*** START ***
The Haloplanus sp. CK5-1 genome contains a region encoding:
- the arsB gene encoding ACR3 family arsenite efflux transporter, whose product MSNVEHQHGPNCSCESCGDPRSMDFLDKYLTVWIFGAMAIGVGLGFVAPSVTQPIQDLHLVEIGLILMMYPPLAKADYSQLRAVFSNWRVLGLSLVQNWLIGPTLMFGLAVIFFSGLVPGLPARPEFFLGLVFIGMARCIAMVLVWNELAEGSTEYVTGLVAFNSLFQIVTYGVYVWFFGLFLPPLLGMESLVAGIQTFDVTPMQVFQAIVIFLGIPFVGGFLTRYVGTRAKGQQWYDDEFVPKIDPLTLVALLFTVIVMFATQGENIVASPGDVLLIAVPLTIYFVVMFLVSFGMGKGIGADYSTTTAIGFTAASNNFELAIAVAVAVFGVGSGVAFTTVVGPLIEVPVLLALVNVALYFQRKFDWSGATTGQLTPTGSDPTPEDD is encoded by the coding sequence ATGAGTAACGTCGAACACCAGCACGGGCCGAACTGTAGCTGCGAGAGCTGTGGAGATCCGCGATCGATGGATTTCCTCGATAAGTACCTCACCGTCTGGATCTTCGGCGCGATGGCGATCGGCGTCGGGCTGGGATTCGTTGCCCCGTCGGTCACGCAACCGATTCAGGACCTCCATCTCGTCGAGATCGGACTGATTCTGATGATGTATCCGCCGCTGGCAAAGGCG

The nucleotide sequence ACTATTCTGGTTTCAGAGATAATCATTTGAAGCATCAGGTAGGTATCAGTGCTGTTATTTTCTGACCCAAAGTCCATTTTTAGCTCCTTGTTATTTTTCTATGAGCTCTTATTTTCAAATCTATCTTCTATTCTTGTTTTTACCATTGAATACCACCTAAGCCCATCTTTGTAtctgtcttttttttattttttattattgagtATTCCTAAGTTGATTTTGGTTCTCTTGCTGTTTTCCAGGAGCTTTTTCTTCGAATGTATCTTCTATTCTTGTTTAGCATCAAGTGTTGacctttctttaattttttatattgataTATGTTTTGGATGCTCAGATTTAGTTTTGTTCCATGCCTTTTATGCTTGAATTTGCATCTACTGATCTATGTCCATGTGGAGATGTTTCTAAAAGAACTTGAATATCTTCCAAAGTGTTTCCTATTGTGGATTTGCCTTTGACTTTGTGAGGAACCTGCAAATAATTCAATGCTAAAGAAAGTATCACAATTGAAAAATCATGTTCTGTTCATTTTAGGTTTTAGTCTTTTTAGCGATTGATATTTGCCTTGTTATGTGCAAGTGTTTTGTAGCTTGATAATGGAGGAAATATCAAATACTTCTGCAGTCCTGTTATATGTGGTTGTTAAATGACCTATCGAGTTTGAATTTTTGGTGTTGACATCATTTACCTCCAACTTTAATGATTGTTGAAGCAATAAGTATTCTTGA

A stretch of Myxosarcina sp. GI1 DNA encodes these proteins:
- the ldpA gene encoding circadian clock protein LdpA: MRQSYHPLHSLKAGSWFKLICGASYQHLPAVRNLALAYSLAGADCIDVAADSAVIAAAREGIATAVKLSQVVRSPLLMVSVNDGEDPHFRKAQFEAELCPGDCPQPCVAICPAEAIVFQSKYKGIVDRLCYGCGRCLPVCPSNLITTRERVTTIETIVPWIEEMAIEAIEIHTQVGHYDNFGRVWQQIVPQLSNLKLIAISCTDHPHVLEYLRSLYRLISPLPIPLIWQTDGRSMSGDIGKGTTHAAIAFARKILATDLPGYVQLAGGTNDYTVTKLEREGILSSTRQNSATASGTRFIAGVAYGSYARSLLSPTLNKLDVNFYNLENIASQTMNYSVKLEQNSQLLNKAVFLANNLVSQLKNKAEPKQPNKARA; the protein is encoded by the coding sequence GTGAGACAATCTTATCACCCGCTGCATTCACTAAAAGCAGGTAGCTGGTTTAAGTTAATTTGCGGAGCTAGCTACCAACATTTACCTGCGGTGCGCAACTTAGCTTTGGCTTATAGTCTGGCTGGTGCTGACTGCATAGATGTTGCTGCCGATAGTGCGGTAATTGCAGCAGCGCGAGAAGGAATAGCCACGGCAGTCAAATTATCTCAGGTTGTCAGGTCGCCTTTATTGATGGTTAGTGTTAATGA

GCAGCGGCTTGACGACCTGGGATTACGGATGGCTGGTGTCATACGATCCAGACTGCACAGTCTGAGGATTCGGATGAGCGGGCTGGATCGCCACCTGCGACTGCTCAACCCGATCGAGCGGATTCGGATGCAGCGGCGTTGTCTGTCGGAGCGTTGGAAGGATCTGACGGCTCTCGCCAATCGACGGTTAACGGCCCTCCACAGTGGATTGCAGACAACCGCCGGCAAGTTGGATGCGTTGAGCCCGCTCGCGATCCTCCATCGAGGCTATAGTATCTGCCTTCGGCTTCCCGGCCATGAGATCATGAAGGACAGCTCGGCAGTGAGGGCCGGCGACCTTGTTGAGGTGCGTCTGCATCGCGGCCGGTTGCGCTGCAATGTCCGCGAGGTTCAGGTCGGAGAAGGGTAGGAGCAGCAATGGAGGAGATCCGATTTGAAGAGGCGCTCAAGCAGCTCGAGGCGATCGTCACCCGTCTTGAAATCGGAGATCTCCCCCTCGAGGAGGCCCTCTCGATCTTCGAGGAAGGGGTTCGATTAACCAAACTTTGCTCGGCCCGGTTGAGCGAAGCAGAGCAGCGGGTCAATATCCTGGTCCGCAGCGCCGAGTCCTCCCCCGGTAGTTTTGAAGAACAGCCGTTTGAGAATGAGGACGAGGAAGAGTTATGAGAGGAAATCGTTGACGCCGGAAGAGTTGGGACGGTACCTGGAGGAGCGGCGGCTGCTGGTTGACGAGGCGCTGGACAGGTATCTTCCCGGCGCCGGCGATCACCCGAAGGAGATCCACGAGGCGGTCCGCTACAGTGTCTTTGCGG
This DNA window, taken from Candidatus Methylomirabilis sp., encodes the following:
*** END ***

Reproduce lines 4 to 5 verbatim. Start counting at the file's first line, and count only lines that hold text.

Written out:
A stretch of Myxosarcina sp. GI1 DNA encodes these proteins:
- the ldpA gene encoding circadian clock protein LdpA: MRQSYHPLHSLKAGSWFKLICGASYQHLPAVRNLALAYSLAGADCIDVAADSAVIAAAREGIATAVKLSQVVRSPLLMVSVNDGEDPHFRKAQFEAELCPGDCPQPCVAICPAEAIVFQSKYKGIVDRLCYGCGRCLPVCPSNLITTRERVTTIETIVPWIEEMAIEAIEIHTQVGHYDNFGRVWQQIVPQLSNLKLIAISCTDHPHVLEYLRSLYRLISPLPIPLIWQTDGRSMSGDIGKGTTHAAIAFARKILATDLPGYVQLAGGTNDYTVTKLEREGILSSTRQNSATASGTRFIAGVAYGSYARSLLSPTLNKLDVNFYNLENIASQTMNYSVKLEQNSQLLNKAVFLANNLVSQLKNKAEPKQPNKARA; the protein is encoded by the coding sequence GTGAGACAATCTTATCACCCGCTGCATTCACTAAAAGCAGGTAGCTGGTTTAAGTTAATTTGCGGAGCTAGCTACCAACATTTACCTGCGGTGCGCAACTTAGCTTTGGCTTATAGTCTGGCTGGTGCTGACTGCATAGATGTTGCTGCCGATAGTGCGGTAATTGCAGCAGCGCGAGAAGGAATAGCCACGGCAGTCAAATTATCTCAGGTTGTCAGGTCGCCTTTATTGATGGTTAGTGTTAATGA